During a phone call, Riemer added that ACT’s commitment to equity, diversity and inclusion is reflected in its main stage season, where this year four out of eight playwrights are women of color and which next year will be “as representative of different voices as this year.” He says that of the company’s seven openings for faculty and guest artists this year, five went to people of color. Still, he says, “EDI work takes time. … We remain fiercely committed to investing in the area.”

Perloff, reached by phone in Stratford, Ontario, would not comment on the specifics of the suit. But she said, “Stephen Buescher was one of my closest and most valued colleagues for many years. We built a lot of shows together. I really valued working with him, and I’m sorry it’s come to that.” She adds, “I made a passionate commitment over many, many years to creating a diverse and inclusive workplace and to producing work from many different cultures.”

Buescher joined ACT as part-time faculty in 2008, becoming full-time faculty in 2009 and then part of the artistic team in the 2012-13 season. His title when he quit the company, in May 2018, was Head of Movement. “Stephen was beloved by the students and was an extremely effective faculty member and a real artistic leader in the conservatory,” says former colleague Jeff Crockett, who taught in the Conservatory from 1995 to 2017. “He really championed developing the artistic voices of the students and empowered them to generate their own work and to value what they had to say as artists.” Buescher is now an acting professor at UC San Diego.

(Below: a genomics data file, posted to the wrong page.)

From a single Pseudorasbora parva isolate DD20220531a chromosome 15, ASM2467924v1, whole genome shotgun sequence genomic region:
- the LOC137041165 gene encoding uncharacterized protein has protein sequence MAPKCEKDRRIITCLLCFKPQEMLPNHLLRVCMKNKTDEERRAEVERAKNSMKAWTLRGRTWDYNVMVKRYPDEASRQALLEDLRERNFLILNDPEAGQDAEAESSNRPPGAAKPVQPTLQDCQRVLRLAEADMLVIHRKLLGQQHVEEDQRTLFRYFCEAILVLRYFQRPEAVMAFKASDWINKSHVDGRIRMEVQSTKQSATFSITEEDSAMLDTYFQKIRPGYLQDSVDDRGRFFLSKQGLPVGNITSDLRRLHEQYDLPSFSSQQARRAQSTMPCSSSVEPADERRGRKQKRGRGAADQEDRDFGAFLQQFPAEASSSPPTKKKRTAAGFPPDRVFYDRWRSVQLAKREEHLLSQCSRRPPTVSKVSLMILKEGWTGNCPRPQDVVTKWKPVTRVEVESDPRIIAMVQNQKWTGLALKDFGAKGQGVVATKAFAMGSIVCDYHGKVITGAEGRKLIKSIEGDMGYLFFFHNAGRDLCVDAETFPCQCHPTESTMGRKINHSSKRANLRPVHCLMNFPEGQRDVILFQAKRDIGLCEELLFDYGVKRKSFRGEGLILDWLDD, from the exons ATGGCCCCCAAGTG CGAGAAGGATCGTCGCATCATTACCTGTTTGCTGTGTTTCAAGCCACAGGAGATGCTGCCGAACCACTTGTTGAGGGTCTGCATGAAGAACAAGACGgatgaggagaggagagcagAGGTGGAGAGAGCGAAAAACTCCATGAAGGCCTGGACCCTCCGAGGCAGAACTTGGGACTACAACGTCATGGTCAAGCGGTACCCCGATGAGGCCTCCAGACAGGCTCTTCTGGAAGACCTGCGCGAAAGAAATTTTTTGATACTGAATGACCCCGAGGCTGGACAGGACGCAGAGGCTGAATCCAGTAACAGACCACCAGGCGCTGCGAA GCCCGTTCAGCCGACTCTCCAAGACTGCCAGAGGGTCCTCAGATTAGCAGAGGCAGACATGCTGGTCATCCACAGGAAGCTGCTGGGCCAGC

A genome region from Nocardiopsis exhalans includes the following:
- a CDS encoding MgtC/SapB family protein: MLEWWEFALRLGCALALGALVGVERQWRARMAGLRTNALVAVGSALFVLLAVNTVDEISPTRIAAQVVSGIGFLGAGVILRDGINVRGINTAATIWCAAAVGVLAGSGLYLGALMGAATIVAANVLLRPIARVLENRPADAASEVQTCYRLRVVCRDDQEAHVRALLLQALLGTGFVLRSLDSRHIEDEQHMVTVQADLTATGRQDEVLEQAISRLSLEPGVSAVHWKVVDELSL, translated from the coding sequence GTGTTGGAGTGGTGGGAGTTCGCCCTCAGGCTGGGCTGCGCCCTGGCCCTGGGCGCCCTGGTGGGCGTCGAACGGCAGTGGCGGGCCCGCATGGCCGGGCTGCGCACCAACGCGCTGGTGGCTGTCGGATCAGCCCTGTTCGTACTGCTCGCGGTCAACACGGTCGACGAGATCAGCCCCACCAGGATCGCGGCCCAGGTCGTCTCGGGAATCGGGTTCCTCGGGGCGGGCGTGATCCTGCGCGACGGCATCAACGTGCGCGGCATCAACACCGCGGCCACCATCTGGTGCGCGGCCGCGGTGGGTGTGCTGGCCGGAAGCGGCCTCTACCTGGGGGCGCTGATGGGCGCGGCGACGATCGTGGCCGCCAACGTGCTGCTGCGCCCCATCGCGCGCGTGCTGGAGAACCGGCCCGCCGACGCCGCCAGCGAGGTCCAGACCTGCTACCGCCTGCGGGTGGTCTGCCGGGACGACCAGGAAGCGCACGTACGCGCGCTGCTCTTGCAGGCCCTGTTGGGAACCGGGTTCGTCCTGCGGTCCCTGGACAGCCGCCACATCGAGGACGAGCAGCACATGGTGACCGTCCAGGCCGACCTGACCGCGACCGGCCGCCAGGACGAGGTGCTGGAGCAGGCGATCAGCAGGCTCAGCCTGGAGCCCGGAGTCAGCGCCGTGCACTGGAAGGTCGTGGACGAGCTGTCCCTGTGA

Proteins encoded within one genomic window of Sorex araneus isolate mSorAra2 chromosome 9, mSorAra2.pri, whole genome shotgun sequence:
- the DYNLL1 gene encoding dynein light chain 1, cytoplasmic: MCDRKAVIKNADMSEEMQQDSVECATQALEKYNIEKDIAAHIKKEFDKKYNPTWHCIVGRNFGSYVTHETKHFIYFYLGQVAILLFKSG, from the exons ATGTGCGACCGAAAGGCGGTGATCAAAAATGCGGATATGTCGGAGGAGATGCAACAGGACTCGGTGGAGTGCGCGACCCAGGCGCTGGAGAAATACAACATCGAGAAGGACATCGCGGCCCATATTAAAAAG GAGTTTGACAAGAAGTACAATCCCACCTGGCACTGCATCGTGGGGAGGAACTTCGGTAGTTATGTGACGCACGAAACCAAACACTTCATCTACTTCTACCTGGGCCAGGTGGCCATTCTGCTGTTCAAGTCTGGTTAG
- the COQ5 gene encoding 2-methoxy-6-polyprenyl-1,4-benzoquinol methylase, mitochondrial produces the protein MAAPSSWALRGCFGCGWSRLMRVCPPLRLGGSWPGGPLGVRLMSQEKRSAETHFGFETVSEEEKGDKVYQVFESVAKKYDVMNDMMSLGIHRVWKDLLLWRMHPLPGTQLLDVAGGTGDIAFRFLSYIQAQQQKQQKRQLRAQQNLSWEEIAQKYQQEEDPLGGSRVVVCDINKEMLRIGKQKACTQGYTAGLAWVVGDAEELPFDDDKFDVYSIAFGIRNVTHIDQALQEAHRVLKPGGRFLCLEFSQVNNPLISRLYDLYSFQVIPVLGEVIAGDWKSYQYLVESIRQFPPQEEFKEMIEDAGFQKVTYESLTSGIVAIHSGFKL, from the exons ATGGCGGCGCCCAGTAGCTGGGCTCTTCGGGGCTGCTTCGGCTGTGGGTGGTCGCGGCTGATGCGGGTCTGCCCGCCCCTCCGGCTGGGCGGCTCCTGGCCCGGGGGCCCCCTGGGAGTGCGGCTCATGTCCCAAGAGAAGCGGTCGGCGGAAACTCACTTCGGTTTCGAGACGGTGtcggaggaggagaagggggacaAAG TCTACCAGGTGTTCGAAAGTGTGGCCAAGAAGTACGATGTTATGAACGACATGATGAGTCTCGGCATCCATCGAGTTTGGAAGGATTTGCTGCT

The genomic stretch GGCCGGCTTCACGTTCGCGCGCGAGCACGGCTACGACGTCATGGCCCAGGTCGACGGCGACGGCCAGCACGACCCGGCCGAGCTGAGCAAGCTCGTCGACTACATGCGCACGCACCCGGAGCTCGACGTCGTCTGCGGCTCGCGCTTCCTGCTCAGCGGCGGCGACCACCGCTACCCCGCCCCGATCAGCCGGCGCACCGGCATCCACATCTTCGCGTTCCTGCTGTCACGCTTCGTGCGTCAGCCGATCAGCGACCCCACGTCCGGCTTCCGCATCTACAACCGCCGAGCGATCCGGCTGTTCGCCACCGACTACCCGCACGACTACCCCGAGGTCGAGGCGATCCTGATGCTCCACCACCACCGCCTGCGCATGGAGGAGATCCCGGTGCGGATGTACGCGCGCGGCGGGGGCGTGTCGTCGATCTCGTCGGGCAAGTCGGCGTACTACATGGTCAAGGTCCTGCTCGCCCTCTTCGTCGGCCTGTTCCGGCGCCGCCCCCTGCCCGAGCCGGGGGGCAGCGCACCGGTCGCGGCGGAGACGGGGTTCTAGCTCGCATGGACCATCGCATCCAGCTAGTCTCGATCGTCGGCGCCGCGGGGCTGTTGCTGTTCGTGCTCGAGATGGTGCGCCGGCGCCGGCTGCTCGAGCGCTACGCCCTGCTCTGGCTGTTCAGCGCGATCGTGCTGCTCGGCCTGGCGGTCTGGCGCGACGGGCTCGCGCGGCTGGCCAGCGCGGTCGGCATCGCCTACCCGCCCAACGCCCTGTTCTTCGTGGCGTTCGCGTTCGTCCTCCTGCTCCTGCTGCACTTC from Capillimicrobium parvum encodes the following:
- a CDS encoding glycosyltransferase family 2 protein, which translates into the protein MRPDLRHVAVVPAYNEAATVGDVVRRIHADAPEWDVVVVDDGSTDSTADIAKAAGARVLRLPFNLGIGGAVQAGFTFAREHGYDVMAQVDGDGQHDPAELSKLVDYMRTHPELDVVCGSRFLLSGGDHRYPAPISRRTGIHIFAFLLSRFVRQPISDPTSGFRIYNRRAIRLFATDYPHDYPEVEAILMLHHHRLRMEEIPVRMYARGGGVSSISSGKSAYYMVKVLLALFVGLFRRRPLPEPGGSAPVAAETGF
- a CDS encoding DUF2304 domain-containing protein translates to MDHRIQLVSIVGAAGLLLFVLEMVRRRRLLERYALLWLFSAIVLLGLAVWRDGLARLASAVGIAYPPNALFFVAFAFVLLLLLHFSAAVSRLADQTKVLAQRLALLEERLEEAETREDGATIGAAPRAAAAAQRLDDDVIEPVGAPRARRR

In the lawsuit, Buescher says he was denied entry to ACT facilities on four occasions from 2014 to 2017 because of his race. Twice, he was allowed in by house managers or security staff only after white colleagues vouched for him. Once was for a class for which he was the teacher. Fellow ACT employee Stephanie Wilborn overheard one of the incidents, at ACT’s Costume Shop in November 2017. Security “didn’t think he worked there,” she says. Her team had to send another staffer over to persuade security to let Buescher in.

Buescher alleges multiple instances of nonpayment, underpayment or copyright violation for his work as movement choreographer in ACT main stage shows. The lawsuit says that for 2013’s “Stuck Elevator,” ACT reported to Buescher’s union, the Stage Directors and Choreographers Society, that it paid him $18,305, when the theater paid him only $3,200. For 2014’s “The Orphan of Zhao,” the suit says ACT reported to the society that it paid him $16,305 but in fact paid him nothing.

Buescher also alleges ACT didn’t pay him for his work on “A Thousand Splendid Suns” when it toured. In one instance — at Grand Theatre, in London, Ontario, in 2018 — Buescher’s name initially got left off the credits, though they used his material. Grand Theatre added Buescher’s name once it was made aware of the omission, says Artistic Director Dennis Garnham.